For years we have heard a thesis that low inventory and tight lending are stalling the U.S. housing market. In the six years I have written on housing economics, I have been battling these two myths. Instead the true villains of the housing market are not low inventory and tight lending but demographics, housing debt, lack of strong wages, lack of liquid assets and poor affordability.
In an article last year I addressed one of these villains, housing debt.
“Housing Debt Still Haunts Some Move Up Buyers”
Briefly, if you use the national affordability index, a home owner would need, conservatively, at least 28%-33% equity in their home in order to have the down payment and transaction costs required to sell and move up to a bigger home. The inability to sell and move up is one of the primary reasons the market is struggling to get to six months of inventory. The only time in this century the market has had greater than 6 months inventory was during the housing bust & recession when the market was flooded with distressed properties.
The following two graphs show that currently housing inventory is actually higher than pre-recession levels when sales were highest.
Sometimes a picture is more pure in telling the truth that anything written.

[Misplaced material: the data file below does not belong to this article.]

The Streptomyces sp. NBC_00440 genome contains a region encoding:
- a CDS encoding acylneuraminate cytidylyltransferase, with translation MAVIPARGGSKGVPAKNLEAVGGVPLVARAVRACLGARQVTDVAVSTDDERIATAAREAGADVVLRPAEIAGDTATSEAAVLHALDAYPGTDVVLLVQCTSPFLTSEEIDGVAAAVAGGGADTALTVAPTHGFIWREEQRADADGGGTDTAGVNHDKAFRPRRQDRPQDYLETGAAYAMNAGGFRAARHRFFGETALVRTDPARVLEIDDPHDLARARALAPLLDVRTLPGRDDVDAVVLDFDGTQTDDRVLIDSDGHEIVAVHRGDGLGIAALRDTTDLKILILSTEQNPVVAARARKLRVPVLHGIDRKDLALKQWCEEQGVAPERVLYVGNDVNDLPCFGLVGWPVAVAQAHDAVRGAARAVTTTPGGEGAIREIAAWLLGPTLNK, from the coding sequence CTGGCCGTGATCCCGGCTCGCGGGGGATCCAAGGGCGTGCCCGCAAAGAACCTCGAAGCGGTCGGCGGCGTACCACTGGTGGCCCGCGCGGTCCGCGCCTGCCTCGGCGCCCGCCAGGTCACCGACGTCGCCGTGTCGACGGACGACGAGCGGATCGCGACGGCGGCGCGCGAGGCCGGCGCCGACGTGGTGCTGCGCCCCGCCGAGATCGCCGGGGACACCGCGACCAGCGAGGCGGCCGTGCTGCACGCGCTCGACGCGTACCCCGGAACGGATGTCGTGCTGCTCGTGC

We had more annual housing inventory from 2012-2016 than any period from 1999-2005 when interest rates and sales were lower.
Note: Without the the extra 15%-20% above historical trend cash buyers, existing home sales would be under 5 million every single month in this cycle post the 2010 home buyer tax credit.
Interest rates have been under 5% since early 2011 and still the demand curve for both new and existing homes have been light.
Note: Every single housing cycle has had 2% + lower rates in each new cycle for over 30 years. For this trend to continue we would need to see 1.25% – 2.25% 30 year fix rates in the next cycle.
From Calculated Risk:
As we can see we had much higher mortgage demand even with lower inventory from 1999-2005. Of course some of this was due to fake demand from exotic loans. However, demographic economics were good for housing years 1996-2007.
Prices for existing homes have taken off over the last 20 years which means increased debt sizes are needed to service the loan. This impacts the would be buyers ability to move up because they are always chasing a higher priced home. Additionally, many first time home buyers are making down payments below 20%. Therefore they are starting out with much less equity. It will take them much longer to build the equity required to move up.
From Doug Short:
In real terms, therefore, home affordability is the problem not low inventory. We have more inventory now than during the housing bubble years but not the demand. Demographics, lack of exotic loans, high home prices and lack of liquid assets are the main reasons were are not selling homes.
Logan Mohtashami is a senior loan officer at AMC Lending Group, which has been providing mortgage services for California residents since 1987.